By Nathalie Lizé

When autism first came into my life, my son was 4 years old and I had 2 other children; a 7 year old daughter and an 8 month old baby. This diagnosis hit me very hard. I could tell my son was different. But autistic …

I didn’t know much about autism and the little I knew about was kind of scary.
From diagnosis to diagnosis, I had never imagined autism. Language disorder, comprehension disorder, hypotonia and so on. Finally, at age four my son was diagnosed with Autism Spectrum Disorder (ASD).

To help allay my fears and to better understand, I read pretty much everything It was possible to read. I asked questions, I knocked on a lot of doors. I turned to two essential resources that were comforting and helpful; Autism Montreal and Quebec Federation of Autism.
For residents of canada, there is autism canada that could provide you with a lot of information.
You can Also count on autism speaks and its section for Canada; autism speaks Canada to answer all your questions.

My son worked very hard in his childhood and teenage years with physiotherapy, speech therapy and occupational therapy. I am really grateful to all these professionnels that my son has worked with. They really helped him to develop and progress.
Having a child with special needs also brings changes at work. When you have to choose between your child’s needs and your work, the choice is simple. So I quit my full-time job to take a part-time one because, of course, he had to be accompanied to all these appointments.

What about my other children?

They too will have to live with this new reality. It’s not easy to be the big sister or the little brother of a child who mobilizes all the energy in the house. When it is not the repetitive crying, it is the appointments or the tired and worried parents. It takes a lot of place a brother with spécial needs.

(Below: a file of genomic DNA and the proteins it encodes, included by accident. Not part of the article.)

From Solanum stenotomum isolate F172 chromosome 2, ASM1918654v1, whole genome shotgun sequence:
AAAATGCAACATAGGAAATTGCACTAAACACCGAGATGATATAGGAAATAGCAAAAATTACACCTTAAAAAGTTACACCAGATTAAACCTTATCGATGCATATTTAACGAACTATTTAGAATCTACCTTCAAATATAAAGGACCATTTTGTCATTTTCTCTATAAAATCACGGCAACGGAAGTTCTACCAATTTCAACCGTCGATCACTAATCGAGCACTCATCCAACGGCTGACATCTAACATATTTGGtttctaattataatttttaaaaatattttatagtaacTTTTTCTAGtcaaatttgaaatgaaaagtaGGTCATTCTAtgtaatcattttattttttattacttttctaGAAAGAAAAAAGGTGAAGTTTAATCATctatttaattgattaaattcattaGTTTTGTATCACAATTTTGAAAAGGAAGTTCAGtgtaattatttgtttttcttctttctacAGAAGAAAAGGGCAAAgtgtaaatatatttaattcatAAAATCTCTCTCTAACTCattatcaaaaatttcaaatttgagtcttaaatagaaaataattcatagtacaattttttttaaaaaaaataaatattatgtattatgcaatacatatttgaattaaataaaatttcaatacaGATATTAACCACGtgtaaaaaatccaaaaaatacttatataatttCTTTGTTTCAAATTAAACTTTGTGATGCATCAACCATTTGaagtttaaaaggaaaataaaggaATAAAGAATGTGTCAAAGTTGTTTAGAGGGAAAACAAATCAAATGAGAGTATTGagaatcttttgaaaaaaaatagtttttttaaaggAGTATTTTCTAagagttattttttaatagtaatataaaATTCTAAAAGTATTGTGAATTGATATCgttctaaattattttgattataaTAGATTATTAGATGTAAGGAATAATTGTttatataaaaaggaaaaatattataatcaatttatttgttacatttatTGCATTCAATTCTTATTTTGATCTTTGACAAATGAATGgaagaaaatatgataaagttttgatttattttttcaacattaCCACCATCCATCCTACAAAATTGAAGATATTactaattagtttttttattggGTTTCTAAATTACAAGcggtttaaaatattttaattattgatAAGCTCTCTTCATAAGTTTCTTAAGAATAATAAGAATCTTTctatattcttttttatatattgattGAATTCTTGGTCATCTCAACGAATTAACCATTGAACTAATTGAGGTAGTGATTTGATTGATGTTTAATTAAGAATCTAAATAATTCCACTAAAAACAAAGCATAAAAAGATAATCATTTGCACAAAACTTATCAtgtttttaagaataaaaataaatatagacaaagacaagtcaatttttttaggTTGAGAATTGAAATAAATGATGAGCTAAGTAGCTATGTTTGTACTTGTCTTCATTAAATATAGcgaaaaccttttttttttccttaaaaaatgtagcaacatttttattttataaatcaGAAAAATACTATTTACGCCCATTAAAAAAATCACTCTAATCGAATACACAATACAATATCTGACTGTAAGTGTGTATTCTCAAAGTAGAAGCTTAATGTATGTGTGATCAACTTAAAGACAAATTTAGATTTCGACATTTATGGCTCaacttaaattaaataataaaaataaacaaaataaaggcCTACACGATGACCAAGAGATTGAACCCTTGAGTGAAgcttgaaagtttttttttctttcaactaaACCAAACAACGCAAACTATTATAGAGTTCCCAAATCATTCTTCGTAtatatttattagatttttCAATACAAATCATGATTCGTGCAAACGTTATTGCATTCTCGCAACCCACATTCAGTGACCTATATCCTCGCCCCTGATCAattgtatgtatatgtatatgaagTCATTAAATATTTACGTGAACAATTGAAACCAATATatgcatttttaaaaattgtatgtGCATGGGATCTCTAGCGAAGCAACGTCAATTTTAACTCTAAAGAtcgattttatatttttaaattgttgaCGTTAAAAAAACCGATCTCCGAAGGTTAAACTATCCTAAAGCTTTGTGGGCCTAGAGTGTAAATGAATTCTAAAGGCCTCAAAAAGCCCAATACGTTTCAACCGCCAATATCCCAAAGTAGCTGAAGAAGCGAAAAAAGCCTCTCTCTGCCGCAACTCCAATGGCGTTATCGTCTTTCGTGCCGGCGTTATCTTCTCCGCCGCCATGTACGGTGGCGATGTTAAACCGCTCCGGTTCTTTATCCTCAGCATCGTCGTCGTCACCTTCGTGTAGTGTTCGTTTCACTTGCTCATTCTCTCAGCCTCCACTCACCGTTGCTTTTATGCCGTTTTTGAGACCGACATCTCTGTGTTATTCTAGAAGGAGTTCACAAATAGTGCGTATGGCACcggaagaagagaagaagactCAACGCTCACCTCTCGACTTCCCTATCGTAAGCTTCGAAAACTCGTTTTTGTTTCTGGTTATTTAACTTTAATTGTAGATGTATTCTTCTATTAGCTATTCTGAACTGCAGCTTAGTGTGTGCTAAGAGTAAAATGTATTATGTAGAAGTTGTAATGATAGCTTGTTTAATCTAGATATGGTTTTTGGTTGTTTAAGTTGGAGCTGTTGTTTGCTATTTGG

The big sister

My daughter was incredibly patient with her little brother. How many times did he throw toys at her and pull her hair because she had the misfortune of being too close to him or his toys. Always, she remained gentle with him and continued to help him. She was the only one who understood the incomprehensible language of my autistic son. She was the only one who managed to stop the crying of this inconsolable little boy. We put him near her and, miraculously, he stopped crying.

The little brother

It is not easy to grow up with a brother with whom it is impossible to play. Whereas in a typical family, the big brother teaches a lot of things to his little brother, in our house it is the youngest who taught his big brother to tie his shoes. It is the little one who watched over the big one in the park. He too was mistreated at times and had to negotiate with his brother’s anger. Despite everything, my 2 boys had a language of their own. They understood each other.

The other little brother

Then, a few years later as I could not resign myself to no longer give birth, another boy arrived. He came at a time when our autistic son was doing really well. So, for this fourth child, he was a playmate. He had grown up and made good progress so he finally was a big brother. They played together, read stories and this time, It was his turn to teach the little one to tie his shoes.

What they become?

My son is now 21, he does a lot of things that we could not even imagine when he was little. We are very lucky. He takes public transport independently and can stay home alone for short periods. He even has a part-time job in a grocery store. He met in his young adult life, extraordinary people at Autisme sans limites. With them, he learns a lot of things, he socializes, he has fun but above all, he feels accepted and respected. Check out what they do, they are amazing!


Today, all these little humans have grown up. They became tolerant and open minded young adults. They look at marginalized people with an understanding gaze. My youngest child, who is in elementary school, never hesitates to play with the kids that are alone and isolated in the yard. He does not care much about what other people think of his friendship choices. He understood rapidly in his young life that some children are just victims of their differences and deserve to be known.

Of course, having a different brother when you’re neurotypical isn’t always easy. You often come second and you grow up a little faster than the others. You are the understanding big sister, the big brother of your big brother, you have a playmate much older than you. However, you learn great lessons in life. You meet people that others prefer to ignore. You understand the human being in all his beauty.

And now …

Today my children have a great relationship. They have conflicts like all siblings of course. However, they help each other and look out for one another. I will never really understand what they are feeling. After all, their reality is not exactly mine. On the other hand, I know that my children will always be there for each other. That they will watch over their brother when we can no longer do so. That’s all I need to know and it’s pretty reassuring.

Happy National Autism Awareness Month
Talk to you soon

Nathalie Lizé

Educator and family coach